We are really thankful for an opportunity to write a guest post on TechCrunch this weekend to a follow up story they did on the One Millionth Hub.

As a result of their last story on HubPages, I received several emails about how HubPages traffic grew and we thought it must seem mysterious to people that haven’t explored writing on HubPages.  So, I offered to give Michael Arrington a demo of HubPages and show him a behind the scenes view on how authors become successful on HubPages.  He suggested that I write a guest post for TC telling the story, and I wanted to thank him  for the opportunity and for all the coverage TC has given HubPages over the last four plus years.

How Great is Zappos?

I’m a huge fans of Zappos.  Not because they have incredible customer service, or because it’s one of my favorite places to shop.  I’m a huge  Zappos fan because all the people I meet that work there tell me they love it.  As CEO of  HubPages, I find this completely inspirational.  The HubPages team was pretty excited to meet their blogging team when they stopped by our booth at Blogworld and gave us an opportunity to talk with them about HubPages.  The good news for our readers is they taped the conversation and they will post the discussion up in the next week or so on the Zappos Blog – We will let you all know when it’s up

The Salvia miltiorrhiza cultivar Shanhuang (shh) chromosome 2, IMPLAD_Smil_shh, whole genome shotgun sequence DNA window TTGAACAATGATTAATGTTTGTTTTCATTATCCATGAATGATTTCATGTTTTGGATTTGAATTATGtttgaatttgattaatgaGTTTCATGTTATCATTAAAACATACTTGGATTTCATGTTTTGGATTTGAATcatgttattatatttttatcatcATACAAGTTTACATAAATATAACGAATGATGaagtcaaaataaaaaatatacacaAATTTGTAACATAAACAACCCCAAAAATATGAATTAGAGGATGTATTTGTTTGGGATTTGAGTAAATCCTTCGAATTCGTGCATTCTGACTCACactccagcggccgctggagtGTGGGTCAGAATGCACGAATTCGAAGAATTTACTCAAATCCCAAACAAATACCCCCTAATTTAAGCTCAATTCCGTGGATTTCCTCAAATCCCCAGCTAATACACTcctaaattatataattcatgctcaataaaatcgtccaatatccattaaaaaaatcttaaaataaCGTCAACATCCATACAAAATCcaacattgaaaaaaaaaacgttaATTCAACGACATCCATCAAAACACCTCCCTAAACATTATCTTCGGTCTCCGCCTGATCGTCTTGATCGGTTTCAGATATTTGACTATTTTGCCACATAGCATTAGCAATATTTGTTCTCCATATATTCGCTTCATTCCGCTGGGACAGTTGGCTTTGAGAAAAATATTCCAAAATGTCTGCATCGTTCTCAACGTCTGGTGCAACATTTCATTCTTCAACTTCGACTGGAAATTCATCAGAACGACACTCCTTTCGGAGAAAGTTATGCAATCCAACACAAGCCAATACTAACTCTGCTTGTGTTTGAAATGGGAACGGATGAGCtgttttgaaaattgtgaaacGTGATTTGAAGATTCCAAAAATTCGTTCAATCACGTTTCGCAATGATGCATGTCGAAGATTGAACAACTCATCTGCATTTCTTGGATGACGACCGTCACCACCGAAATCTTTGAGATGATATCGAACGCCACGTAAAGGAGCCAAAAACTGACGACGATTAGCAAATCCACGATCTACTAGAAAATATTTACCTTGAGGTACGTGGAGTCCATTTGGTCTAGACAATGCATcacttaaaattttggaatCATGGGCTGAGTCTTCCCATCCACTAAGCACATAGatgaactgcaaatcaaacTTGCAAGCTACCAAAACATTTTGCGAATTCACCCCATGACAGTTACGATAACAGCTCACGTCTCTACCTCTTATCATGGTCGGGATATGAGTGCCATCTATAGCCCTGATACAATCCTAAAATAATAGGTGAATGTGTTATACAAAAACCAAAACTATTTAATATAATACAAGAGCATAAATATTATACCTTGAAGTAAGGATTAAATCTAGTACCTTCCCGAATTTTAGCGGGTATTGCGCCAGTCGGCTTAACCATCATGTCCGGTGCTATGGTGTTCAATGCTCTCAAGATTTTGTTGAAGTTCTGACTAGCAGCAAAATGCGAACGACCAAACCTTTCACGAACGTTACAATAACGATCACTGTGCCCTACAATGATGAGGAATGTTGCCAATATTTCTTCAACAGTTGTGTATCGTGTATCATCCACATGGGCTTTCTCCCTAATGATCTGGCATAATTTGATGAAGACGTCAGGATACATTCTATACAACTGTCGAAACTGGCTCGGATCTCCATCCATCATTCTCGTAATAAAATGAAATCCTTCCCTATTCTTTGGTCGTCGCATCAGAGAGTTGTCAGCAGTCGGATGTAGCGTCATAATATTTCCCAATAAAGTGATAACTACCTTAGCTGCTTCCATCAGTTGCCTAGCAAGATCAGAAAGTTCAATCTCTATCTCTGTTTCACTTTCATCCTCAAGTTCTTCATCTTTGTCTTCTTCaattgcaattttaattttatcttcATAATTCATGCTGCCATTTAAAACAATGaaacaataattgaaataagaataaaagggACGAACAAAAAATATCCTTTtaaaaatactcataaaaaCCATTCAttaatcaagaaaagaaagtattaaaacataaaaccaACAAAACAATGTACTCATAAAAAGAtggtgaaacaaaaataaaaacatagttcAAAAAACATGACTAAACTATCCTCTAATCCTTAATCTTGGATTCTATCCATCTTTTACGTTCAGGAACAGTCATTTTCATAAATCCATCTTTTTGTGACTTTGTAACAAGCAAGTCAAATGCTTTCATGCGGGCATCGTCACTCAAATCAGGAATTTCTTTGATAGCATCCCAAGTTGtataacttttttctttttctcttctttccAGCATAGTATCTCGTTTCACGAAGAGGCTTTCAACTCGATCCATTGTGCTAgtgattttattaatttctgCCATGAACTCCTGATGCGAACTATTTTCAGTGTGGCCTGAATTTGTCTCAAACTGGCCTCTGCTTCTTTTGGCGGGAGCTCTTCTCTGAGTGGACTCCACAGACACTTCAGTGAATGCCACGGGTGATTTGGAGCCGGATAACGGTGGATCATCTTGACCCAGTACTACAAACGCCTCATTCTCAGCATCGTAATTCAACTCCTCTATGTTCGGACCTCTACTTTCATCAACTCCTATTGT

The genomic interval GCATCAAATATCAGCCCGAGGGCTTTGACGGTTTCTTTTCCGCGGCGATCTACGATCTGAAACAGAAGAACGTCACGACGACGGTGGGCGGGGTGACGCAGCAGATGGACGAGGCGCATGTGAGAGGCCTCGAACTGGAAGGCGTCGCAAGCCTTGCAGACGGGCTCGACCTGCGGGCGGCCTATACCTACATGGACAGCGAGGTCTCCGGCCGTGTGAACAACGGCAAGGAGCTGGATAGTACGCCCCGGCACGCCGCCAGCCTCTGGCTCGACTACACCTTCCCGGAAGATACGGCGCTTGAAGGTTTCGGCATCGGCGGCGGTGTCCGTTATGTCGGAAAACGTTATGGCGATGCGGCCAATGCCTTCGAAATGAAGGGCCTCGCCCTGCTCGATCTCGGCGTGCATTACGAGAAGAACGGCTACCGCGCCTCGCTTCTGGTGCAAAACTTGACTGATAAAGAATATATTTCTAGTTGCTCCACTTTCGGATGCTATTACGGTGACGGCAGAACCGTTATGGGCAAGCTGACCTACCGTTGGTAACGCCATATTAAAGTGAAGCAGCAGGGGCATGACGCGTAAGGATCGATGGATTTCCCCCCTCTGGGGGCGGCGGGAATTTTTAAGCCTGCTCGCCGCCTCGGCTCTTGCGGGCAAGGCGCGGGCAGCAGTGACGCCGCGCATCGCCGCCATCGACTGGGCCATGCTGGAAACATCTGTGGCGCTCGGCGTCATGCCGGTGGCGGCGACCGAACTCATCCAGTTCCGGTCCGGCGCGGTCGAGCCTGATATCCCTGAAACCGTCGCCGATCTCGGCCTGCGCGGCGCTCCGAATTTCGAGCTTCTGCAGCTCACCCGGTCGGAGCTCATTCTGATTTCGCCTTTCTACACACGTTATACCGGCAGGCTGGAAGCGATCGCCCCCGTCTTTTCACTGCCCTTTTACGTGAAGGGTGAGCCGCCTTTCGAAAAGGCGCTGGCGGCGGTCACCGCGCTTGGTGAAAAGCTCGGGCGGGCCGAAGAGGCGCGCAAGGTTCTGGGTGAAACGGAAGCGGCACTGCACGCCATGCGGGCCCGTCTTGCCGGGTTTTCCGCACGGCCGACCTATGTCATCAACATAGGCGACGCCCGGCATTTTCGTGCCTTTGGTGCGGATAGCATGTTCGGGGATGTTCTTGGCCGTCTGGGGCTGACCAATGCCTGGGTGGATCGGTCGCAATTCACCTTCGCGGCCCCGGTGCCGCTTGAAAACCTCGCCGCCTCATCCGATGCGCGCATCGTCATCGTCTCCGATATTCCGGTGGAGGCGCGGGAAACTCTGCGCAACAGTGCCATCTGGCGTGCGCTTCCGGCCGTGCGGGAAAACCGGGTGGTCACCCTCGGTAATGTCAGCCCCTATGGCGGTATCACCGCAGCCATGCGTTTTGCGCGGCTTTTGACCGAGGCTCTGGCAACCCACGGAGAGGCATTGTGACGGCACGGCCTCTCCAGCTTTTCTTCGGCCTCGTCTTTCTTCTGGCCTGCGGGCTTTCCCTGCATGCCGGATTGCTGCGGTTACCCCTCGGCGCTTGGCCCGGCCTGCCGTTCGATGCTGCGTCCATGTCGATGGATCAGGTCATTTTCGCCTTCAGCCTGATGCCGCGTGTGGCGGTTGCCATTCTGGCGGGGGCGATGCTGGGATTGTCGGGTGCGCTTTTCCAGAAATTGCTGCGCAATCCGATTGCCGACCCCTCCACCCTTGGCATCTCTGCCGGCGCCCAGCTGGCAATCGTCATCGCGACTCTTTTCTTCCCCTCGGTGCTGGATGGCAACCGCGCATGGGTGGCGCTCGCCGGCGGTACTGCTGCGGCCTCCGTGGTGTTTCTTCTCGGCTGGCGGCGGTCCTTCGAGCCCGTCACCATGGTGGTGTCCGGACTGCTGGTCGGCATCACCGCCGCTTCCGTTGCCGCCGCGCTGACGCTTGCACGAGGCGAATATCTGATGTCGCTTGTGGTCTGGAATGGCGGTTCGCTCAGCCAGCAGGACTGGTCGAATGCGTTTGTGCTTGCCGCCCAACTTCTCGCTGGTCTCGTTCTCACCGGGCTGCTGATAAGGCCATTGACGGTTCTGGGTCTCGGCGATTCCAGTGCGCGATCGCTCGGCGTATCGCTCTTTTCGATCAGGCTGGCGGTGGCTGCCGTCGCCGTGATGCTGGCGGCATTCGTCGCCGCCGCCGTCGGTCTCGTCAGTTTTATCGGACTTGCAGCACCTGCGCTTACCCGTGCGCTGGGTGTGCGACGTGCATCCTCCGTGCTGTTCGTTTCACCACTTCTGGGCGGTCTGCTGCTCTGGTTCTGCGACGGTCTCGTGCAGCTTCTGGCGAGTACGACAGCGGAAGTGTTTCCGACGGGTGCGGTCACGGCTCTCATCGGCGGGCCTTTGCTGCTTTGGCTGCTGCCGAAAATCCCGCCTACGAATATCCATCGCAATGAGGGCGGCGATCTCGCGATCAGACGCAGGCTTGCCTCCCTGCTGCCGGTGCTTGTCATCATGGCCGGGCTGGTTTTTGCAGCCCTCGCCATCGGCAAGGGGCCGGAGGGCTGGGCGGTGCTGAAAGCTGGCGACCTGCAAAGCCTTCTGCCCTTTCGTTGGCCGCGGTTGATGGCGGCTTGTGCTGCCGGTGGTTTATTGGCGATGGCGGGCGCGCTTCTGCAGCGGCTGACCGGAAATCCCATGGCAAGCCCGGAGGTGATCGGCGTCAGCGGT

The Zappos blogging team with Jason

Huge thanks to Graham and the rest of the Zappos team for stopping by to learn a bit more about HubPages and the fantastic writers here.